No.

Let’s take a second to consider why it’s unlikely from the get-go.  Frequency analysis is not always perfect but it is a valuable tool for assessing the nature of a cryptosystem.  By comparing to the expected peaks and valleys, it’s possible to see if it may just be transposition(s) or if a substitution has been employed or if something more complicated is at work.  The frequency analysis of K4 shows values that are blunted compared to expected plaintext values.  This does not preclude a transpostion or two but it does mean that some method has been used to alter the letters.  This basically means that no matter how much you twist and turn the ciphertext, you’ll never find the original plaintext message by transposition alone.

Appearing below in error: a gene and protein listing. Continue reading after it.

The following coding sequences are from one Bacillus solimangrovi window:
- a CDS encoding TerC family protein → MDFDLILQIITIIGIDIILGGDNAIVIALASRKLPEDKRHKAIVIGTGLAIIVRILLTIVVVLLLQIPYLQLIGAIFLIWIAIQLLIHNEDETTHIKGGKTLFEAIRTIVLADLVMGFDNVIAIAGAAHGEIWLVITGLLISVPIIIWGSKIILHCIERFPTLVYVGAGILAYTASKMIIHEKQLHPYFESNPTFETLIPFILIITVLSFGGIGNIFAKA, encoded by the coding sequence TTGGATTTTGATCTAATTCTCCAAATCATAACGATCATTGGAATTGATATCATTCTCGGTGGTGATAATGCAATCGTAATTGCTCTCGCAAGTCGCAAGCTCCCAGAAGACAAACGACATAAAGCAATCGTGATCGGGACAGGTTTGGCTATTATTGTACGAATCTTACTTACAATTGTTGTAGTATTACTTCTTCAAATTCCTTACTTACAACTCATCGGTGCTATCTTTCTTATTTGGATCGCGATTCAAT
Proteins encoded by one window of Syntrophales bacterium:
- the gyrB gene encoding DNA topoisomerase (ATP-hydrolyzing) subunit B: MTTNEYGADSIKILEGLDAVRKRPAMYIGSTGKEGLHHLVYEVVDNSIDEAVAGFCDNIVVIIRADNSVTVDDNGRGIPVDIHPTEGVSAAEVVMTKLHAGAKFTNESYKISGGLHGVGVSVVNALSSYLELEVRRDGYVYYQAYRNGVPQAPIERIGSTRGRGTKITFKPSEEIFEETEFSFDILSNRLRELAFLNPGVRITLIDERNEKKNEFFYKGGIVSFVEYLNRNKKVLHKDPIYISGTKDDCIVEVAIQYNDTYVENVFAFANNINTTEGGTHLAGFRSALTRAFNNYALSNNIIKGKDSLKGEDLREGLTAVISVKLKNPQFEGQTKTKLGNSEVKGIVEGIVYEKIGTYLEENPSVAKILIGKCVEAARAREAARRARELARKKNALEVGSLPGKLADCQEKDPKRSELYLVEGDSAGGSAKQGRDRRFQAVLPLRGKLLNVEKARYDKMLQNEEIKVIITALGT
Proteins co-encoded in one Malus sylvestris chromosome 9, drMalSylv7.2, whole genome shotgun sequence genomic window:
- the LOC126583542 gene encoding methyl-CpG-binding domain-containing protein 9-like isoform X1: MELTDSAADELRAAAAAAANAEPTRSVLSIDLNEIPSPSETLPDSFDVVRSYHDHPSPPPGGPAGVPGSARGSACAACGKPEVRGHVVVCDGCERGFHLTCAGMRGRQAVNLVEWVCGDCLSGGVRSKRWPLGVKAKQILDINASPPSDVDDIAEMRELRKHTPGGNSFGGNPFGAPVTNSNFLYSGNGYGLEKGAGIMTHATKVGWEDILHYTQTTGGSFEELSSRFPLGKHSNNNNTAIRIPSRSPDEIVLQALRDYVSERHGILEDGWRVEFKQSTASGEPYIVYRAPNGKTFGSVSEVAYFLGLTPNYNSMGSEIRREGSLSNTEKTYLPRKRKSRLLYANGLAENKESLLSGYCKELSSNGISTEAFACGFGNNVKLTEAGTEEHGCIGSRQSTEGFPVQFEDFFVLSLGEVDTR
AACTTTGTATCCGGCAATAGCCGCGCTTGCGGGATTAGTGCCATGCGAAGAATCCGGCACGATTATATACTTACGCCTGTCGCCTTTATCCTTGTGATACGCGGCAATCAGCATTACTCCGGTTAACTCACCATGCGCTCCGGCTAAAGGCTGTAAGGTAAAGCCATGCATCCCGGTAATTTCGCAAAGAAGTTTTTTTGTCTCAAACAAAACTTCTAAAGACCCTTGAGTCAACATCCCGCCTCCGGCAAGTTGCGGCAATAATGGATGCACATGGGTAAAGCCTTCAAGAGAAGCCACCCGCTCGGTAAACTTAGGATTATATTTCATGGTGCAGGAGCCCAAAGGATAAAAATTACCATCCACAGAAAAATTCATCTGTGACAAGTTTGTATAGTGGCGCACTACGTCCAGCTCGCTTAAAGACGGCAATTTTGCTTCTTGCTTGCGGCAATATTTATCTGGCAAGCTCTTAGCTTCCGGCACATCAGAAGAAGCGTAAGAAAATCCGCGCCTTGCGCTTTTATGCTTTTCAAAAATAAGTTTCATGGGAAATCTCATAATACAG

This can be demonstrated even with a double tranposition:

OBKR
UOXOGHULBSOLIFBBWFLRVQQPRNGKSSO
TWTQSJQSSEKZZWATJKLUDIAWINFBNYP
VTTMZFPKWGDKZXTJCDIGKUHUAUEKCAR

becomes

OLWU
WSLBWRDCFKKRSXLKMTWYKOQUHPITOJF
BBGEISUWTUIABZZNJORUZJAPSLQAUKA
TTKBKSDKNEDFQOGRNXZGQGVHFCTVSIP

after two keyed-columnar transpositions with Kryptos and Hydra as the respective keywords.

Only using transposition, we’ll never solve K4.-Kryptosfan